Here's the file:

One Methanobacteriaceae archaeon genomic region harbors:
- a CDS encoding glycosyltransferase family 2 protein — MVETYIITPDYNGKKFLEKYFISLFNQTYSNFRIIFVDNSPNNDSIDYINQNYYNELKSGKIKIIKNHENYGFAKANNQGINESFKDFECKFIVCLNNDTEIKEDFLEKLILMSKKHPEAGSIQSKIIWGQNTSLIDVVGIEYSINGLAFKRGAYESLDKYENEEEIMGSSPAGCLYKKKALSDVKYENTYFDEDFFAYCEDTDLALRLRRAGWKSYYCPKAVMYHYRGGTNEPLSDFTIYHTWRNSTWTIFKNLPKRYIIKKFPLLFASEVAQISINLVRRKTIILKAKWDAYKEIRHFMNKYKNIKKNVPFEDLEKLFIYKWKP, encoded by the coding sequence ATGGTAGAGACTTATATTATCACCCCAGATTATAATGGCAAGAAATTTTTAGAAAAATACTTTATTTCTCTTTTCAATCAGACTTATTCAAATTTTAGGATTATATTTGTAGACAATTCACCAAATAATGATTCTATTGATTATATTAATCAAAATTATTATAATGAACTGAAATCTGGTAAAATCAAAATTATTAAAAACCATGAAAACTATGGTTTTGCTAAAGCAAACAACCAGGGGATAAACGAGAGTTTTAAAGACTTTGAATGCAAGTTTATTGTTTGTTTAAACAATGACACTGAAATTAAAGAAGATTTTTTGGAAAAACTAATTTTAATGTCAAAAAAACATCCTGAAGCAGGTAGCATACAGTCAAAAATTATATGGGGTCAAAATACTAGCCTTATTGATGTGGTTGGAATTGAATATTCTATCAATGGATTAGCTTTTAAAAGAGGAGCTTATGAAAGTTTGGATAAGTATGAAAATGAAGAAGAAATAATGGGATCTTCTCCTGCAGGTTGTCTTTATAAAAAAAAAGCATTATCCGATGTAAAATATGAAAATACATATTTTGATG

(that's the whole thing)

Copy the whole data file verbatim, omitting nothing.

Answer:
One Methanobacteriaceae archaeon genomic region harbors:
- a CDS encoding glycosyltransferase family 2 protein — MVETYIITPDYNGKKFLEKYFISLFNQTYSNFRIIFVDNSPNNDSIDYINQNYYNELKSGKIKIIKNHENYGFAKANNQGINESFKDFECKFIVCLNNDTEIKEDFLEKLILMSKKHPEAGSIQSKIIWGQNTSLIDVVGIEYSINGLAFKRGAYESLDKYENEEEIMGSSPAGCLYKKKALSDVKYENTYFDEDFFAYCEDTDLALRLRRAGWKSYYCPKAVMYHYRGGTNEPLSDFTIYHTWRNSTWTIFKNLPKRYIIKKFPLLFASEVAQISINLVRRKTIILKAKWDAYKEIRHFMNKYKNIKKNVPFEDLEKLFIYKWKP, encoded by the coding sequence ATGGTAGAGACTTATATTATCACCCCAGATTATAATGGCAAGAAATTTTTAGAAAAATACTTTATTTCTCTTTTCAATCAGACTTATTCAAATTTTAGGATTATATTTGTAGACAATTCACCAAATAATGATTCTATTGATTATATTAATCAAAATTATTATAATGAACTGAAATCTGGTAAAATCAAAATTATTAAAAACCATGAAAACTATGGTTTTGCTAAAGCAAACAACCAGGGGATAAACGAGAGTTTTAAAGACTTTGAATGCAAGTTTATTGTTTGTTTAAACAATGACACTGAAATTAAAGAAGATTTTTTGGAAAAACTAATTTTAATGTCAAAAAAACATCCTGAAGCAGGTAGCATACAGTCAAAAATTATATGGGGTCAAAATACTAGCCTTATTGATGTGGTTGGAATTGAATATTCTATCAATGGATTAGCTTTTAAAAGAGGAGCTTATGAAAGTTTGGATAAGTATGAAAATGAAGAAGAAATAATGGGATCTTCTCCTGCAGGTTGTCTTTATAAAAAAAAAGCATTATCCGATGTAAAATATGAAAATACATATTTTGATG